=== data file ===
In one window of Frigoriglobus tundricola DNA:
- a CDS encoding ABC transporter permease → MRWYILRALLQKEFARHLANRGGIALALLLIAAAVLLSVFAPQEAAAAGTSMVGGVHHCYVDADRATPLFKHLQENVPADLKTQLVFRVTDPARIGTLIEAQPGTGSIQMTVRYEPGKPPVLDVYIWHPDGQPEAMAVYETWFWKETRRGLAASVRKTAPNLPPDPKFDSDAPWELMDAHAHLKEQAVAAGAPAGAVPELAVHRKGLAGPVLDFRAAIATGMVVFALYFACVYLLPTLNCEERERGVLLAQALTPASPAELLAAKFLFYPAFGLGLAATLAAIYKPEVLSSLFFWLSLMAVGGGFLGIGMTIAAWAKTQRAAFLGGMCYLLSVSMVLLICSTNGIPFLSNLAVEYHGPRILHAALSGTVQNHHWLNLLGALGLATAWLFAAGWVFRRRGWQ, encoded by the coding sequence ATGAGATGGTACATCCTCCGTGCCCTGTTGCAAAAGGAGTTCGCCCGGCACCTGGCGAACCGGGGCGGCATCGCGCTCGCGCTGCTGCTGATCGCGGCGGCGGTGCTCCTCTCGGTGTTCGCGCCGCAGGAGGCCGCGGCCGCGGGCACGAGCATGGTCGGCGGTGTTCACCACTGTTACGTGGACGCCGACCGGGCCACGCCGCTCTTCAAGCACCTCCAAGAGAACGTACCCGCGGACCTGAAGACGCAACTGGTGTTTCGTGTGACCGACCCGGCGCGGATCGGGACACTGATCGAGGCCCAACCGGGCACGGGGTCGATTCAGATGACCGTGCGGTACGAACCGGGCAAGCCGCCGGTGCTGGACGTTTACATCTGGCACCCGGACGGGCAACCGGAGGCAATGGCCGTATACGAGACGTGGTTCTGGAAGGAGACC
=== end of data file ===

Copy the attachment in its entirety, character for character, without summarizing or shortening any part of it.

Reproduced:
In one window of Frigoriglobus tundricola DNA:
- a CDS encoding ABC transporter permease → MRWYILRALLQKEFARHLANRGGIALALLLIAAAVLLSVFAPQEAAAAGTSMVGGVHHCYVDADRATPLFKHLQENVPADLKTQLVFRVTDPARIGTLIEAQPGTGSIQMTVRYEPGKPPVLDVYIWHPDGQPEAMAVYETWFWKETRRGLAASVRKTAPNLPPDPKFDSDAPWELMDAHAHLKEQAVAAGAPAGAVPELAVHRKGLAGPVLDFRAAIATGMVVFALYFACVYLLPTLNCEERERGVLLAQALTPASPAELLAAKFLFYPAFGLGLAATLAAIYKPEVLSSLFFWLSLMAVGGGFLGIGMTIAAWAKTQRAAFLGGMCYLLSVSMVLLICSTNGIPFLSNLAVEYHGPRILHAALSGTVQNHHWLNLLGALGLATAWLFAAGWVFRRRGWQ, encoded by the coding sequence ATGAGATGGTACATCCTCCGTGCCCTGTTGCAAAAGGAGTTCGCCCGGCACCTGGCGAACCGGGGCGGCATCGCGCTCGCGCTGCTGCTGATCGCGGCGGCGGTGCTCCTCTCGGTGTTCGCGCCGCAGGAGGCCGCGGCCGCGGGCACGAGCATGGTCGGCGGTGTTCACCACTGTTACGTGGACGCCGACCGGGCCACGCCGCTCTTCAAGCACCTCCAAGAGAACGTACCCGCGGACCTGAAGACGCAACTGGTGTTTCGTGTGACCGACCCGGCGCGGATCGGGACACTGATCGAGGCCCAACCGGGCACGGGGTCGATTCAGATGACCGTGCGGTACGAACCGGGCAAGCCGCCGGTGCTGGACGTTTACATCTGGCACCCGGACGGGCAACCGGAGGCAATGGCCGTATACGAGACGTGGTTCTGGAAGGAGACC